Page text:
- In an analysis, researchers have come to the conclusion that 30,000 deaths from cancer could be prevented each year through the sufficient administration of vitamin D alone.
- That’s good news for cancer patients. Because vitamin D is also significantly less expensive than many cancer drugs, it could also relieve the financial burden on the healthcare system.
- The researchers write that the healthcare system could save up to €254 million annually.
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It is said to reduce the risk of diabetes, strengthen the immune system, and even protect against depression: Vitamin D is considered a real all-rounder. According to the Robert Koch Institute, the main function of the so-called sun vitamin is its involvement in our bone metabolism. It promotes the incorporation of calcium and phosphate into our bones, making them strong.
For several years, scientists have also been investigating the influence of vitamin D on cancer. After analyzing three large clinical studies, Heidelberg researchers at the German Cancer Research Center (DKFZ) have now come to the encouraging conclusion that regular administration of vitamin D in Germany could possibly prevent up to 30,000 deaths from cancer each year – across all types of the disease.
This is good news for all cancer patients. After all, vitamin D is well tolerated and extremely easy to use. Another positive aspect: this would significantly relieve the financial burden on the healthcare system. After all, cancer mortality has fallen in many countries around the world in the past year. “But in view of the often considerable costs of many new cancer drugs, this success has often come at a high price,” says Hermann Brenner, epidemiologist at DKFZ, in a press release. Vitamin D in the usual daily doses, on the other hand, is comparatively inexpensive.
Vitamin D deficiency is particularly widespread among older people
The researchers write that the health care system could save up to 254 million euros by administering additional vitamin D to the entire German population over the age of 50. For their calculations, Brenner and his colleagues compared the costs incurred by supplementation with the potential savings for cancer therapies.
Vitamin D deficiency is particularly widespread among the elderly population and especially among cancer patients, the Heidelberg researchers write. Given the potentially significant positive effects on cancer mortality, they therefore call for reducing the widespread undersupply of the sunshine vitamin in Germany.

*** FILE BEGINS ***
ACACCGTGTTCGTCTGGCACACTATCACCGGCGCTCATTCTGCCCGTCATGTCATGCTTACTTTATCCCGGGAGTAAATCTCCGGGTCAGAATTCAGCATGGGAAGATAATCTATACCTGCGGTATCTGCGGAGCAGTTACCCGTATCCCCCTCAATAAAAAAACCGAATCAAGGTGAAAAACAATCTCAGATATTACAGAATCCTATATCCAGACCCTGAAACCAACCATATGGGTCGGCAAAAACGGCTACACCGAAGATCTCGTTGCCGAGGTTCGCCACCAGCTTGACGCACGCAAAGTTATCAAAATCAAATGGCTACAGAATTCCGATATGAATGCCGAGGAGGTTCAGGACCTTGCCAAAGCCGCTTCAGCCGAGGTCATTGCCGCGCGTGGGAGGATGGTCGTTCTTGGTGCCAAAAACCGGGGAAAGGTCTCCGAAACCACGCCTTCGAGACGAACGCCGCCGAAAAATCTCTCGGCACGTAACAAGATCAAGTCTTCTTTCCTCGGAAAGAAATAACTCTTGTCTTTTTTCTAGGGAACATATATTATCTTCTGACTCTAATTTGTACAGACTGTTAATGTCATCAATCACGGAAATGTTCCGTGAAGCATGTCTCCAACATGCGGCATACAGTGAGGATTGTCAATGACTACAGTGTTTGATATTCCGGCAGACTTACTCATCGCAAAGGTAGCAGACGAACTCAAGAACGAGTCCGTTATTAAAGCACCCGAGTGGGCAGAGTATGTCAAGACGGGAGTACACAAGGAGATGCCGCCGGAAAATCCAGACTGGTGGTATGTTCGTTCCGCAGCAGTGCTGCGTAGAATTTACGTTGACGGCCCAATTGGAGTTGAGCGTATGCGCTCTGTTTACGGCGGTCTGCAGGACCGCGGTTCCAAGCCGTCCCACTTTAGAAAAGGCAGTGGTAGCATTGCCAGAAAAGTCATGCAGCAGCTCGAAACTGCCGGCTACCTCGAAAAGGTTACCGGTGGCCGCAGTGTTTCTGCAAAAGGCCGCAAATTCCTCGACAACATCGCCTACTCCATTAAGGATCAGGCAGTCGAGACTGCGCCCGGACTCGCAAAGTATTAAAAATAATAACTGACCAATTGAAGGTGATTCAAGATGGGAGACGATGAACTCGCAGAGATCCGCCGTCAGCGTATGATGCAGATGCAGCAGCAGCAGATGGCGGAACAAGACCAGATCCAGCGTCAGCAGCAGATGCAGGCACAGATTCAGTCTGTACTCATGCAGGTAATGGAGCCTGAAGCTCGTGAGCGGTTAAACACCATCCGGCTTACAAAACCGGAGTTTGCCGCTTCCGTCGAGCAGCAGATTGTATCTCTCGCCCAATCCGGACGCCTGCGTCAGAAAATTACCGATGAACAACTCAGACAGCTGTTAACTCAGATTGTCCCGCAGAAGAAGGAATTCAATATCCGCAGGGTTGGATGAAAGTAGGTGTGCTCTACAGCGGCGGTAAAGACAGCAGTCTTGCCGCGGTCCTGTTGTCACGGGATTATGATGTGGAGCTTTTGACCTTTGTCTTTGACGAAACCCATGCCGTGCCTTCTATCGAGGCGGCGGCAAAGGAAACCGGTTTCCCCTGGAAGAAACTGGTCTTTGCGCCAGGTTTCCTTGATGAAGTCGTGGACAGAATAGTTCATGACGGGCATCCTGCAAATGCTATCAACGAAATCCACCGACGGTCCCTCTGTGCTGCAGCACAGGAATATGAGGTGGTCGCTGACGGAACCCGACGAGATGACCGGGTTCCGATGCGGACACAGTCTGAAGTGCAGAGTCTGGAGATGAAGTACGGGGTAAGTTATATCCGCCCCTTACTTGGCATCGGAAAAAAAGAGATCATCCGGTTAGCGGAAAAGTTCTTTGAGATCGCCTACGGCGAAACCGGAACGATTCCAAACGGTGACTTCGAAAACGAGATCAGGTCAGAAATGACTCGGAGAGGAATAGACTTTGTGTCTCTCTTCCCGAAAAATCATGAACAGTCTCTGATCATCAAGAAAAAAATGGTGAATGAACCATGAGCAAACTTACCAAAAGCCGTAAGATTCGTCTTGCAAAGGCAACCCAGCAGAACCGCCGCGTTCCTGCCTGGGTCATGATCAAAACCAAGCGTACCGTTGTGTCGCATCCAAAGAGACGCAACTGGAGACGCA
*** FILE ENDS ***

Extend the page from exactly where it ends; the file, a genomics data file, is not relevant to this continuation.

They point to other countries where food has been fortified with vitamin D for many years – Finland, for example. And there, the death rate from cancer is 20 percent lower than in Germany. “Finally, we consider vitamin D supplementation so safe that we even recommend it for newborn babies to develop healthy bones,” says epidemiologist Brenner.
Fill up on vitamin D through sunlight
According to the German Nutrition Society, the reference value for vitamin D intake is 20 micrograms per day. Unlike other vitamins, we absorb it predominantly through the sun and only in moderation through diet. If we regularly spend time outside in the sunshine, our skin contributes 80 to 90 percent of our vitamin D supply under the conditions that are common in this country.
The DKFZ Cancer Information Service therefore advises spending time outdoors in the sunshine. Two to three times a week for about twelve minutes is enough. Face, hands, and parts of arms and legs should be uncovered and without sunscreen for this period of time. This can also help bridge the winter months when the sun’s position makes it difficult to get vitamin D.
Vitamin D and Covid-19
The German Nutrition Society (DGE) also recently discussed the effects of too low a vitamin D level – but not in connection with cancer, but with Covid-19. “If you have built up sufficient stores in the summer, then the values remain good – but that is apparently not the case for many,” said DGE President Jakob Linseisen.
A sufficient supply is just particularly important: Because several studies indicate in the meantime that possibly between a low Vitamin D mirror and a Corona infection and/or a heavy course a connection exists. In the current situation, Linseisen therefore sees advantages in boosting the vitamin D levels of high-risk patients with supplements. However, overdosing should be avoided in any case. Too much of the vitamin can also be harmful. For possible supplementation, the DGE president recommends small daily doses of 20 micrograms.
The German Society for Endocrinology has also commented on this topic. Precautionary vitamin D administration solely to prevent Covid-19 is not yet appropriate, the society writes in a recent statement. The scientific evidence is not yet sufficient for this, it says.